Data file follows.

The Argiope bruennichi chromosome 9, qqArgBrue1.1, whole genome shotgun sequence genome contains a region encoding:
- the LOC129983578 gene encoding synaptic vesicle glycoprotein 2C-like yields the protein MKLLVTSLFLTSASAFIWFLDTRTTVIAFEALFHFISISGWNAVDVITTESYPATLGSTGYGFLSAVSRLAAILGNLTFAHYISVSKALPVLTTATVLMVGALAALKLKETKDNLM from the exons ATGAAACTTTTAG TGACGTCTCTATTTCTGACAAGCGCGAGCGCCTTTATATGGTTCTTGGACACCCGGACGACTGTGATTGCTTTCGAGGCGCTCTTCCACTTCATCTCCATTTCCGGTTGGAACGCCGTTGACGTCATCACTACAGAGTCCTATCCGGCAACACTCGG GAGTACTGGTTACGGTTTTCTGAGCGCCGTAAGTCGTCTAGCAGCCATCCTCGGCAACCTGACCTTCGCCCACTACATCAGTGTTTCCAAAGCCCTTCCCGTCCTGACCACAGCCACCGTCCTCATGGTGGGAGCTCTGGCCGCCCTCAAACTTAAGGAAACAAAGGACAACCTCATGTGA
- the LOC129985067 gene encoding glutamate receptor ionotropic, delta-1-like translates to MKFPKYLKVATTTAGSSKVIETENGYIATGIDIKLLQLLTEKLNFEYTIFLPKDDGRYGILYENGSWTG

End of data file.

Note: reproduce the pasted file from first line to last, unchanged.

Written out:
The Argiope bruennichi chromosome 9, qqArgBrue1.1, whole genome shotgun sequence genome contains a region encoding:
- the LOC129983578 gene encoding synaptic vesicle glycoprotein 2C-like yields the protein MKLLVTSLFLTSASAFIWFLDTRTTVIAFEALFHFISISGWNAVDVITTESYPATLGSTGYGFLSAVSRLAAILGNLTFAHYISVSKALPVLTTATVLMVGALAALKLKETKDNLM from the exons ATGAAACTTTTAG TGACGTCTCTATTTCTGACAAGCGCGAGCGCCTTTATATGGTTCTTGGACACCCGGACGACTGTGATTGCTTTCGAGGCGCTCTTCCACTTCATCTCCATTTCCGGTTGGAACGCCGTTGACGTCATCACTACAGAGTCCTATCCGGCAACACTCGG GAGTACTGGTTACGGTTTTCTGAGCGCCGTAAGTCGTCTAGCAGCCATCCTCGGCAACCTGACCTTCGCCCACTACATCAGTGTTTCCAAAGCCCTTCCCGTCCTGACCACAGCCACCGTCCTCATGGTGGGAGCTCTGGCCGCCCTCAAACTTAAGGAAACAAAGGACAACCTCATGTGA
- the LOC129985067 gene encoding glutamate receptor ionotropic, delta-1-like translates to MKFPKYLKVATTTAGSSKVIETENGYIATGIDIKLLQLLTEKLNFEYTIFLPKDDGRYGILYENGSWTG